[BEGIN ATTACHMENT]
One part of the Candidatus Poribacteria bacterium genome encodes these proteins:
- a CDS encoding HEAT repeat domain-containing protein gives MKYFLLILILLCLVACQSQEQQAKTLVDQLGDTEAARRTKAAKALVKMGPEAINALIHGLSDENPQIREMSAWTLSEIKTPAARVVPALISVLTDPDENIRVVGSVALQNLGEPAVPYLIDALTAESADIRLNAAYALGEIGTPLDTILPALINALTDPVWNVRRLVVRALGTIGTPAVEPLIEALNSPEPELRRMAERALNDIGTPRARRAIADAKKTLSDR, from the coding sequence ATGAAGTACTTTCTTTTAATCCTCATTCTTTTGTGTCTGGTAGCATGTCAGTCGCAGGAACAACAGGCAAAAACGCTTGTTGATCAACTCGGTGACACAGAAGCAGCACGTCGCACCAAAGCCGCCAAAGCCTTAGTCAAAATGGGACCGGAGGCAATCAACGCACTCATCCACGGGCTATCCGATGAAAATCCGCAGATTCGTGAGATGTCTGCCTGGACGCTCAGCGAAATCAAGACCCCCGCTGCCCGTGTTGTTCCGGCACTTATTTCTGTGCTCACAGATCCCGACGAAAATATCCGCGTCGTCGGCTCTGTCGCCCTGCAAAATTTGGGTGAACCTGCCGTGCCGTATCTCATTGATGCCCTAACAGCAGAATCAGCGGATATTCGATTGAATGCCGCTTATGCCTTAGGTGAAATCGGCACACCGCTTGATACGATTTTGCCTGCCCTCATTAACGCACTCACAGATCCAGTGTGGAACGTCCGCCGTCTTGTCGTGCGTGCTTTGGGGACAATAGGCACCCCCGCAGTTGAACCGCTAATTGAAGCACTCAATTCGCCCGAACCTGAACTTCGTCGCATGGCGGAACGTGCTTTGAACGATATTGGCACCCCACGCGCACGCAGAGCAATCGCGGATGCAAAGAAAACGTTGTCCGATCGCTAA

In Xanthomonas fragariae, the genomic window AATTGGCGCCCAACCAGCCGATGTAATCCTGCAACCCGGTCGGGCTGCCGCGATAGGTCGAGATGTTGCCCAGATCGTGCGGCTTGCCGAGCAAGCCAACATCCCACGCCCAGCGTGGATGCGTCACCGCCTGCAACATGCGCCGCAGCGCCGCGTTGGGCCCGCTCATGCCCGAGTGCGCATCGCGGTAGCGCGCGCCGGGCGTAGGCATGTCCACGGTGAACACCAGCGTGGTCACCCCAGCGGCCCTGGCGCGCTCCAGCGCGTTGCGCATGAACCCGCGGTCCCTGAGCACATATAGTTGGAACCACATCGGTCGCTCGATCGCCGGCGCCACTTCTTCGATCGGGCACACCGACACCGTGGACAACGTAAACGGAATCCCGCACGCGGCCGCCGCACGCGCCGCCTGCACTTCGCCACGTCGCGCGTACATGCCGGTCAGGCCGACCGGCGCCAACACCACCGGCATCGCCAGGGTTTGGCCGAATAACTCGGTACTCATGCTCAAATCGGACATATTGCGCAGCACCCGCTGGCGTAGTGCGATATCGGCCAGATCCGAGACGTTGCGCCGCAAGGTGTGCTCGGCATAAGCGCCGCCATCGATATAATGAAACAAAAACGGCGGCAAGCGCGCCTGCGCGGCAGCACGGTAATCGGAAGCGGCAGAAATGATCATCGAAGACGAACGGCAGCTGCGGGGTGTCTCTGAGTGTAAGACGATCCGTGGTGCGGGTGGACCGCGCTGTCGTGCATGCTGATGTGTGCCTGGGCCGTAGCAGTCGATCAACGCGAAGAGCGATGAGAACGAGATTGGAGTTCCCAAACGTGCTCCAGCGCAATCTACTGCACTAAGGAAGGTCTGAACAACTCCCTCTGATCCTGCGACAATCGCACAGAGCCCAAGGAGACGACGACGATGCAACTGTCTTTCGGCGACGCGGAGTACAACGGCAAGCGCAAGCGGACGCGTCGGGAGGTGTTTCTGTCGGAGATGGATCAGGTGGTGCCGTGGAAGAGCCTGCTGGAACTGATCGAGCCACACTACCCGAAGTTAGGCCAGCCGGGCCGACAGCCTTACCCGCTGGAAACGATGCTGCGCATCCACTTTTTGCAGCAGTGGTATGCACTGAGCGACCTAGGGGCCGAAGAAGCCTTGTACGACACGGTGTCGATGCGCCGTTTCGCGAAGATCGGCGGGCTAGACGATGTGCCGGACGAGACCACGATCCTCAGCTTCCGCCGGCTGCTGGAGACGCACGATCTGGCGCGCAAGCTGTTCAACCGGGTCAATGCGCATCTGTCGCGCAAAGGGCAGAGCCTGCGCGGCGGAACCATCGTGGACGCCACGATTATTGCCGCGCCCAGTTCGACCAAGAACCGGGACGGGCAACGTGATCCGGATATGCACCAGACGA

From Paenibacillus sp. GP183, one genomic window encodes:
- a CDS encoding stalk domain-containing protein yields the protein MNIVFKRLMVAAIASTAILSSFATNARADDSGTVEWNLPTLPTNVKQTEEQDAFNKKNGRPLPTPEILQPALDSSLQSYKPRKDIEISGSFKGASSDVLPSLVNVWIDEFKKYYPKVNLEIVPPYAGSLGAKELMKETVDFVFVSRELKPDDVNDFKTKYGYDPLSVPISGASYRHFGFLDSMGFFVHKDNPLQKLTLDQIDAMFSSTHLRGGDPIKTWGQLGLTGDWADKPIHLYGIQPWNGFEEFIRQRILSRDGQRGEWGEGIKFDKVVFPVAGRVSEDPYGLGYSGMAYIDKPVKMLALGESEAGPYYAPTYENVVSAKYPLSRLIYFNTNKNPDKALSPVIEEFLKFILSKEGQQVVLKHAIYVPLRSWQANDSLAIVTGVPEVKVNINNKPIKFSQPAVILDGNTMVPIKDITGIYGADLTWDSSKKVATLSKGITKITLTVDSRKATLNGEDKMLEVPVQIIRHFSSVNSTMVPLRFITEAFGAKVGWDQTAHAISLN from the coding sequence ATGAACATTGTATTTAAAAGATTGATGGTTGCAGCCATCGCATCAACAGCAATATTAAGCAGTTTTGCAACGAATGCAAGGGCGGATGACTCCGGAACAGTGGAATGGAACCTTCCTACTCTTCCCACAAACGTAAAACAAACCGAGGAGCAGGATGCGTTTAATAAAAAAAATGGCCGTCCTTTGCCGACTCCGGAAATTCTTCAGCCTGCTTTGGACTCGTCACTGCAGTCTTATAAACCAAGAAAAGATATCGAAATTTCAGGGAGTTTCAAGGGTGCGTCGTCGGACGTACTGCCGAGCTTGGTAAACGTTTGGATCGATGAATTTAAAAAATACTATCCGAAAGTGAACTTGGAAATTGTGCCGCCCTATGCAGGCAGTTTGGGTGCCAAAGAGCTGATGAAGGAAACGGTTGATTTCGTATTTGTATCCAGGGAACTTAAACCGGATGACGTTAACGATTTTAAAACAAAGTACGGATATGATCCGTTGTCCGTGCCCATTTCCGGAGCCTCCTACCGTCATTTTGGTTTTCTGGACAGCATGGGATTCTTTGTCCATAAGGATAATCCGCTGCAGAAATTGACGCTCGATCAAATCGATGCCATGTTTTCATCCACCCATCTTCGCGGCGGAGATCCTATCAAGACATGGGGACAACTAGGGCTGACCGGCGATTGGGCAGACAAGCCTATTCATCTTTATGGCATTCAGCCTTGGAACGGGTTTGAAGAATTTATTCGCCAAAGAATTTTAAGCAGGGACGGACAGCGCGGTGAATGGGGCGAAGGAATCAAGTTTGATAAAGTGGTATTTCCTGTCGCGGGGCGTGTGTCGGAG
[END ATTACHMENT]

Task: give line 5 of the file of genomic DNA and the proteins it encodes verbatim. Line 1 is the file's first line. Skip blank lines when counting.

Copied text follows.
- a CDS encoding stalk domain-containing protein yields the protein MNIVFKRLMVAAIASTAILSSFATNARADDSGTVEWNLPTLPTNVKQTEEQDAFNKKNGRPLPTPEILQPALDSSLQSYKPRKDIEISGSFKGASSDVLPSLVNVWIDEFKKYYPKVNLEIVPPYAGSLGAKELMKETVDFVFVSRELKPDDVNDFKTKYGYDPLSVPISGASYRHFGFLDSMGFFVHKDNPLQKLTLDQIDAMFSSTHLRGGDPIKTWGQLGLTGDWADKPIHLYGIQPWNGFEEFIRQRILSRDGQRGEWGEGIKFDKVVFPVAGRVSEDPYGLGYSGMAYIDKPVKMLALGESEAGPYYAPTYENVVSAKYPLSRLIYFNTNKNPDKALSPVIEEFLKFILSKEGQQVVLKHAIYVPLRSWQANDSLAIVTGVPEVKVNINNKPIKFSQPAVILDGNTMVPIKDITGIYGADLTWDSSKKVATLSKGITKITLTVDSRKATLNGEDKMLEVPVQIIRHFSSVNSTMVPLRFITEAFGAKVGWDQTAHAISLN from the coding sequence ATGAACATTGTATTTAAAAGATTGATGGTTGCAGCCATCGCATCAACAGCAATATTAAGCAGTTTTGCAACGAATGCAAGGGCGGATGACTCCGGAACAGTGGAATGGAACCTTCCTACTCTTCCCACAAACGTAAAACAAACCGAGGAGCAGGATGCGTTTAATAAAAAAAATGGCCGTCCTTTGCCGACTCCGGAAATTCTTCAGCCTGCTTTGGACTCGTCACTGCAGTCTTATAAACCAAGAAAAGATATCGAAATTTCAGGGAGTTTCAAGGGTGCGTCGTCGGACGTACTGCCGAGCTTGGTAAACGTTTGGATCGATGAATTTAAAAAATACTATCCGAAAGTGAACTTGGAAATTGTGCCGCCCTATGCAGGCAGTTTGGGTGCCAAAGAGCTGATGAAGGAAACGGTTGATTTCGTATTTGTATCCAGGGAACTTAAACCGGATGACGTTAACGATTTTAAAACAAAGTACGGATATGATCCGTTGTCCGTGCCCATTTCCGGAGCCTCCTACCGTCATTTTGGTTTTCTGGACAGCATGGGATTCTTTGTCCATAAGGATAATCCGCTGCAGAAATTGACGCTCGATCAAATCGATGCCATGTTTTCATCCACCCATCTTCGCGGCGGAGATCCTATCAAGACATGGGGACAACTAGGGCTGACCGGCGATTGGGCAGACAAGCCTATTCATCTTTATGGCATTCAGCCTTGGAACGGGTTTGAAGAATTTATTCGCCAAAGAATTTTAAGCAGGGACGGACAGCGCGGTGAATGGGGCGAAGGAATCAAGTTTGATAAAGTGGTATTTCCTGTCGCGGGGCGTGTGTCGGAG